Preventing Financial Stress
One of the leading causes of stress for most people is money problems. Severe financial stress can be psychologically, emotionally, physically and (obviously) financially debilitating. Having massive debts or not having enough money to afford the things you need is usually the cause of financial stress. Living life with a massive debt hanging over your head is unpleasant to say the least, especially when people start coming to demand their money. Here is some advice on how to prevent financial stress before it reaches a critical stage when it can no longer be resolved easily and people start throwing around words like “bankruptcy” and “collection agencies.”
Don’t be a Debt Beat
Debt in itself is actually not a bad thing. In fact, without credit and debt, you wouldn’t be able to make major purchases like buying homes and cars without cash in hand. Taking on small or reasonable amounts of debt that you are confident you can pay back is okay – although you should still avoid it whenever possible. Debt becomes a problem when it’s overwhelming and you have no way of keeping up with your payments. In order to prevent financial stress caused by debt, you’ll need to know if you have too much debt. Some warning signs that indicate you may have too much debt include not having any savings, only paying the minimum amount due each month on your credit cards, making purchases on your credit card while still owing money from previous months, lying about your finances, bouncing checks, paying bills late and not knowing how much debt you have.
If you find yourself meeting several of the above criteria, you need to take action now! The first thing you should do is make yourself a budget. A budget is a guide that will help you structure your spending appropriately. Instead of casually spending money on things you may not need, a budget will help you prioritize and cut down on overspending. Budgets are also really useful as they allow you to set aside money for unexpected expenses that would ordinarily cause you to go into debt because you had no other way to pay for it. When you do your budget each month you will have to make sure you set aside money for all your most important recurring bills first; things like car insurance, life insurance, rent or mortgage, food, cable, and telephone etc.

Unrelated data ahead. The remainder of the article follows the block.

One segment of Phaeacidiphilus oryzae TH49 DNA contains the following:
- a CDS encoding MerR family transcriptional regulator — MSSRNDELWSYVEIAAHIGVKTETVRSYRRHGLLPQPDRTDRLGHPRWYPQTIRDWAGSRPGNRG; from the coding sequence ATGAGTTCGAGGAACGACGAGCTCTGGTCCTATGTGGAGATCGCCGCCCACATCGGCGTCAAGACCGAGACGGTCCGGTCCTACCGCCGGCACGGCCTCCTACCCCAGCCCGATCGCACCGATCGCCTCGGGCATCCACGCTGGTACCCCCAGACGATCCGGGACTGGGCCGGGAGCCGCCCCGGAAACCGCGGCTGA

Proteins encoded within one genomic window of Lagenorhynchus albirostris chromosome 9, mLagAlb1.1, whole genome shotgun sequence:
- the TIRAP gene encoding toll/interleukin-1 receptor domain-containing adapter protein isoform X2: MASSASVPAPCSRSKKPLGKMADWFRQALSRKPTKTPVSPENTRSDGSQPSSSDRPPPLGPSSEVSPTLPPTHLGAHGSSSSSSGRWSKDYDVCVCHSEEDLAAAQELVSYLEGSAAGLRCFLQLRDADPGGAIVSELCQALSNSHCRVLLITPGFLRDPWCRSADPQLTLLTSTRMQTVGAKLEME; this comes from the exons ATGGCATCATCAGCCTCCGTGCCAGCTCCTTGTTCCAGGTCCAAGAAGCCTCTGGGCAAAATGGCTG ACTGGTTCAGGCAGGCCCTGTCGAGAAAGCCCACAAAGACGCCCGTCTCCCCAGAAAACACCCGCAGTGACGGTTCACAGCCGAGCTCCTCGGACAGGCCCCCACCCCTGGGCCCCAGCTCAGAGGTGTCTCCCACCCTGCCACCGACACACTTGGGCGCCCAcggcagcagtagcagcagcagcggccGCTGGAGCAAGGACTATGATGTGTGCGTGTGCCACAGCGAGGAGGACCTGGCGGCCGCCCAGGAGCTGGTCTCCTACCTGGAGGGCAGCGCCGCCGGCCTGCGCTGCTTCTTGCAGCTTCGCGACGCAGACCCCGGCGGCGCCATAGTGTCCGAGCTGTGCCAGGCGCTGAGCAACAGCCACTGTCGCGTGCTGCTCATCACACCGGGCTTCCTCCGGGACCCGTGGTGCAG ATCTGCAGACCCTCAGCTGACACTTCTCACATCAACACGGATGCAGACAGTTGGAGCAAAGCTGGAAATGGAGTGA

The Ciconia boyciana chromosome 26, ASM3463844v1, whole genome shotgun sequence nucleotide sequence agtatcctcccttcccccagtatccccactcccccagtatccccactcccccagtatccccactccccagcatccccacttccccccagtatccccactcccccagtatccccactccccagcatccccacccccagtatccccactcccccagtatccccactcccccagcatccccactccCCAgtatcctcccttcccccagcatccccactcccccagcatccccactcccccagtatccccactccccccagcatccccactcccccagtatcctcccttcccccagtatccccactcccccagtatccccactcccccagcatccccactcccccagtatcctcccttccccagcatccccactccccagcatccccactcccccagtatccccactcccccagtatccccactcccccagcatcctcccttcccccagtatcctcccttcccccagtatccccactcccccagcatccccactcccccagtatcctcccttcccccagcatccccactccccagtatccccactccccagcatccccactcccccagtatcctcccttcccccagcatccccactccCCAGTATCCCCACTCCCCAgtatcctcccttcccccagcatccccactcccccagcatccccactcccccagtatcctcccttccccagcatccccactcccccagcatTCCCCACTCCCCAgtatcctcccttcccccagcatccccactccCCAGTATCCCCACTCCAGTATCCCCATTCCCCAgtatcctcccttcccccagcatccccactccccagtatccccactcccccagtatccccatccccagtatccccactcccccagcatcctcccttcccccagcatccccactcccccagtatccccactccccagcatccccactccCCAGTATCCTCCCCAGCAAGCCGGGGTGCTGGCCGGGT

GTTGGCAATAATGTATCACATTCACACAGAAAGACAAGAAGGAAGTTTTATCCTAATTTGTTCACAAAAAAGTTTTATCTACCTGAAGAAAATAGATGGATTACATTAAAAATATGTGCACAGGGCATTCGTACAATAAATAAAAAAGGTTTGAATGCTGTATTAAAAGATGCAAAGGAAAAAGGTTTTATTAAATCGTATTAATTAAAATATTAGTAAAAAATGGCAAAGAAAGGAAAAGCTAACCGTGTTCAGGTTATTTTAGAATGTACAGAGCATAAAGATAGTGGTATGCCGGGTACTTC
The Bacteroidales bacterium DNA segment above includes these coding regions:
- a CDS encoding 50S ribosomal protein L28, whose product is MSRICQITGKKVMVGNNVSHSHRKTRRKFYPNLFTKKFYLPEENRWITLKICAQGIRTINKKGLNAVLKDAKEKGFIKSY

Where To Go From Here
If you find it hard to restrain yourself from overusing your credit card, either cut it up or leave it at home when you shop. Many people find that only using cash helps cut down on how much they spend since they can actually see the money they’re spending instead of just getting impersonal bills at the end of each month. If possible, pay your credit card balances in full each month and on time in order to avoid additional fees. If you owe money on a credit card with a high interest rate, you can try calling the company and asking them to reduce the rate. This probably won’t work, however, unless up until this point you’ve been relatively good about paying your bills on time. In addition, in the future, make sure not to get a credit card with such a high interest rate.